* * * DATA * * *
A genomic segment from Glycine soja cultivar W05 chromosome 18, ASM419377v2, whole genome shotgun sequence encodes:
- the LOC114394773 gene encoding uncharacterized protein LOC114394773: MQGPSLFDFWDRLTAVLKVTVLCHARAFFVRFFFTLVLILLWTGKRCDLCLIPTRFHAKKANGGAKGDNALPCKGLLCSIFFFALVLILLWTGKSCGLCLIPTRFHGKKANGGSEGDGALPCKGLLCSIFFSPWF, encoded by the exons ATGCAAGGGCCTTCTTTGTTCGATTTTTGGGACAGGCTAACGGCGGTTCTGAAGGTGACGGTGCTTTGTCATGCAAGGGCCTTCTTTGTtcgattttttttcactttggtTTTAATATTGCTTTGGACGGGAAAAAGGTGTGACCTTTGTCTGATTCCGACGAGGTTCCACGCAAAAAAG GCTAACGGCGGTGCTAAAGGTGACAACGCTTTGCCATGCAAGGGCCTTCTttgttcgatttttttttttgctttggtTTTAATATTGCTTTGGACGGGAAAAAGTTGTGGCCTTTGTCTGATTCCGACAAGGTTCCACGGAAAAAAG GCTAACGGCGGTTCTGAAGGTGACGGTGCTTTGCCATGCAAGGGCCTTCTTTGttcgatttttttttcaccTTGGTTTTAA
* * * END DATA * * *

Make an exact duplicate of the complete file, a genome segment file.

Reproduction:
A genomic segment from Glycine soja cultivar W05 chromosome 18, ASM419377v2, whole genome shotgun sequence encodes:
- the LOC114394773 gene encoding uncharacterized protein LOC114394773: MQGPSLFDFWDRLTAVLKVTVLCHARAFFVRFFFTLVLILLWTGKRCDLCLIPTRFHAKKANGGAKGDNALPCKGLLCSIFFFALVLILLWTGKSCGLCLIPTRFHGKKANGGSEGDGALPCKGLLCSIFFSPWF, encoded by the exons ATGCAAGGGCCTTCTTTGTTCGATTTTTGGGACAGGCTAACGGCGGTTCTGAAGGTGACGGTGCTTTGTCATGCAAGGGCCTTCTTTGTtcgattttttttcactttggtTTTAATATTGCTTTGGACGGGAAAAAGGTGTGACCTTTGTCTGATTCCGACGAGGTTCCACGCAAAAAAG GCTAACGGCGGTGCTAAAGGTGACAACGCTTTGCCATGCAAGGGCCTTCTttgttcgatttttttttttgctttggtTTTAATATTGCTTTGGACGGGAAAAAGTTGTGGCCTTTGTCTGATTCCGACAAGGTTCCACGGAAAAAAG GCTAACGGCGGTTCTGAAGGTGACGGTGCTTTGCCATGCAAGGGCCTTCTTTGttcgatttttttttcaccTTGGTTTTAA